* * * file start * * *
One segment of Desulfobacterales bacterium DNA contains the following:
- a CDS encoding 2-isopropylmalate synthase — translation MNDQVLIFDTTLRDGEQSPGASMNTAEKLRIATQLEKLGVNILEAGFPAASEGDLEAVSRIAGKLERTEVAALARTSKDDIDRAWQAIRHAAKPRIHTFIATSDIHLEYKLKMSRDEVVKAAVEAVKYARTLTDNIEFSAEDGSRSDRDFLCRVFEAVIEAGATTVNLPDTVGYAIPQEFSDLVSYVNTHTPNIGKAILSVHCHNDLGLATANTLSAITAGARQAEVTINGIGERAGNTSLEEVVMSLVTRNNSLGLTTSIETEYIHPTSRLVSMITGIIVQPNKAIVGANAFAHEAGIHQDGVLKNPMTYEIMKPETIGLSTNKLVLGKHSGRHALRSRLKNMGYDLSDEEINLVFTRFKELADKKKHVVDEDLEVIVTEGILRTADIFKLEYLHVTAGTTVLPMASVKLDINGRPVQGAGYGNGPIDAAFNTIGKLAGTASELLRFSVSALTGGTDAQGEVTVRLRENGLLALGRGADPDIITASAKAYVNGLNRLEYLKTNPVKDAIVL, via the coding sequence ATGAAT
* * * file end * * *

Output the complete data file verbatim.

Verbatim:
One segment of Desulfobacterales bacterium DNA contains the following:
- a CDS encoding 2-isopropylmalate synthase — translation MNDQVLIFDTTLRDGEQSPGASMNTAEKLRIATQLEKLGVNILEAGFPAASEGDLEAVSRIAGKLERTEVAALARTSKDDIDRAWQAIRHAAKPRIHTFIATSDIHLEYKLKMSRDEVVKAAVEAVKYARTLTDNIEFSAEDGSRSDRDFLCRVFEAVIEAGATTVNLPDTVGYAIPQEFSDLVSYVNTHTPNIGKAILSVHCHNDLGLATANTLSAITAGARQAEVTINGIGERAGNTSLEEVVMSLVTRNNSLGLTTSIETEYIHPTSRLVSMITGIIVQPNKAIVGANAFAHEAGIHQDGVLKNPMTYEIMKPETIGLSTNKLVLGKHSGRHALRSRLKNMGYDLSDEEINLVFTRFKELADKKKHVVDEDLEVIVTEGILRTADIFKLEYLHVTAGTTVLPMASVKLDINGRPVQGAGYGNGPIDAAFNTIGKLAGTASELLRFSVSALTGGTDAQGEVTVRLRENGLLALGRGADPDIITASAKAYVNGLNRLEYLKTNPVKDAIVL, via the coding sequence ATGAAT